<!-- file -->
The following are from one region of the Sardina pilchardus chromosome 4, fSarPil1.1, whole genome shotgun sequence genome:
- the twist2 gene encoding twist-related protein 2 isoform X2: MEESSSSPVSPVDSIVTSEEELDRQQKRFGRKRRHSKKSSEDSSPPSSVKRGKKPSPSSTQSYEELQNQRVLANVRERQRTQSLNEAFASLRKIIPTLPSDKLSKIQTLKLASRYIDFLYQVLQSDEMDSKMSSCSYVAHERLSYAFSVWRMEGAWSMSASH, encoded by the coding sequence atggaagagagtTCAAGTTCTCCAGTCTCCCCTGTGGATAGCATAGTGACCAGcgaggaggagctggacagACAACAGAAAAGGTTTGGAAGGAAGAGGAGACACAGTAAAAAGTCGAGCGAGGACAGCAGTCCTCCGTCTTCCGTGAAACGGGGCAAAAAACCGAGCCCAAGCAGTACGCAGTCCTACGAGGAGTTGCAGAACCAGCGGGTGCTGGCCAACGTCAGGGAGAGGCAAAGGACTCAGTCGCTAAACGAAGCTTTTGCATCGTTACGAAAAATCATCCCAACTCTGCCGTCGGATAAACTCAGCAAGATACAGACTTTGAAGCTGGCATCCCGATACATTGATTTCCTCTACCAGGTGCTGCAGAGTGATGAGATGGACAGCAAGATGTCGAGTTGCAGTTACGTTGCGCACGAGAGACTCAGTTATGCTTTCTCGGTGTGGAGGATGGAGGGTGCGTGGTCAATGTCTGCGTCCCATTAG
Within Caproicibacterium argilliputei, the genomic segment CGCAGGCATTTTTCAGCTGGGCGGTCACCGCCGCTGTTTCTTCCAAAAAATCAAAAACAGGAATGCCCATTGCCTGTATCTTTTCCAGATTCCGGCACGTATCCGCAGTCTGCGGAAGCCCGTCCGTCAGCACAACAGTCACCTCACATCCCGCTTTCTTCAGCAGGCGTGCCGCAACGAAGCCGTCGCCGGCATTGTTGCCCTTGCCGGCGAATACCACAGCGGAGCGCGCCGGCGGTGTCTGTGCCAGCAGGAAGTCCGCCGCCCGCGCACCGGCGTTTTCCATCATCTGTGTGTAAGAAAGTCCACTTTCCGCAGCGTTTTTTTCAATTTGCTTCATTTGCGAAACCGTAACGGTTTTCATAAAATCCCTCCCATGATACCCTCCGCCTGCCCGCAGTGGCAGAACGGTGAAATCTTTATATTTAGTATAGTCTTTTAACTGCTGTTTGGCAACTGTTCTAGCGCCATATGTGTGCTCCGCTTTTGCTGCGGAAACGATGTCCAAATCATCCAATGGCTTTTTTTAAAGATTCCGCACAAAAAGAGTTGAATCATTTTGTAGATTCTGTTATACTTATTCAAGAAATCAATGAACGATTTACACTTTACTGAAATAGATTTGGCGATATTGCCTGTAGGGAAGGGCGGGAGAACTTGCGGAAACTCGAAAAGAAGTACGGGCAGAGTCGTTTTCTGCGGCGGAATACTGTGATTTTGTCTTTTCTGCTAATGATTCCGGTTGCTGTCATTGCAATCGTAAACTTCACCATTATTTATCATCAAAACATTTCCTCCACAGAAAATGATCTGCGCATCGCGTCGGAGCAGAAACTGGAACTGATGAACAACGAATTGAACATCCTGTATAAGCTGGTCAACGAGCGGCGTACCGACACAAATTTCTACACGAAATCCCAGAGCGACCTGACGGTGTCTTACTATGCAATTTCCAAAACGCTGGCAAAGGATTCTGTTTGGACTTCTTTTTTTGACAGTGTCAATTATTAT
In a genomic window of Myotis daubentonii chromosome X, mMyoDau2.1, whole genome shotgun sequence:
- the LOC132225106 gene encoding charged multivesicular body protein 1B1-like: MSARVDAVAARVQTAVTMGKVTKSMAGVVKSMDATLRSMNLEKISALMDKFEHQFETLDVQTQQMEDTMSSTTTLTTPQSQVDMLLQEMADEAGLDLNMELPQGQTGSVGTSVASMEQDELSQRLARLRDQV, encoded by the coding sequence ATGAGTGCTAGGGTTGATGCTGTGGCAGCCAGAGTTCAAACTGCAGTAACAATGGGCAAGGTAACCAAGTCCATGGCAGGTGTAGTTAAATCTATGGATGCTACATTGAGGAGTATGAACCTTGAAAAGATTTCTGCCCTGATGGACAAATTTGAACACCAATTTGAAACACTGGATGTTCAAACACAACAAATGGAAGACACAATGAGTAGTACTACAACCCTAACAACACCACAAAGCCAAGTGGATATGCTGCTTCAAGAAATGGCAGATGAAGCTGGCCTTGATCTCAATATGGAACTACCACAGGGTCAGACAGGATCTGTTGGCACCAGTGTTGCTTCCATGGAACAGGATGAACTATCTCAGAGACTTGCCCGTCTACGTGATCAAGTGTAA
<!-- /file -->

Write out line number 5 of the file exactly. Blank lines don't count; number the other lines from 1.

- the LOC132225106 gene encoding charged multivesicular body protein 1B1-like: MSARVDAVAARVQTAVTMGKVTKSMAGVVKSMDATLRSMNLEKISALMDKFEHQFETLDVQTQQMEDTMSSTTTLTTPQSQVDMLLQEMADEAGLDLNMELPQGQTGSVGTSVASMEQDELSQRLARLRDQV, encoded by the coding sequence ATGAGTGCTAGGGTTGATGCTGTGGCAGCCAGAGTTCAAACTGCAGTAACAATGGGCAAGGTAACCAAGTCCATGGCAGGTGTAGTTAAATCTATGGATGCTACATTGAGGAGTATGAACCTTGAAAAGATTTCTGCCCTGATGGACAAATTTGAACACCAATTTGAAACACTGGATGTTCAAACACAACAAATGGAAGACACAATGAGTAGTACTACAACCCTAACAACACCACAAAGCCAAGTGGATATGCTGCTTCAAGAAATGGCAGATGAAGCTGGCCTTGATCTCAATATGGAACTACCACAGGGTCAGACAGGATCTGTTGGCACCAGTGTTGCTTCCATGGAACAGGATGAACTATCTCAGAGACTTGCCCGTCTACGTGATCAAGTGTAA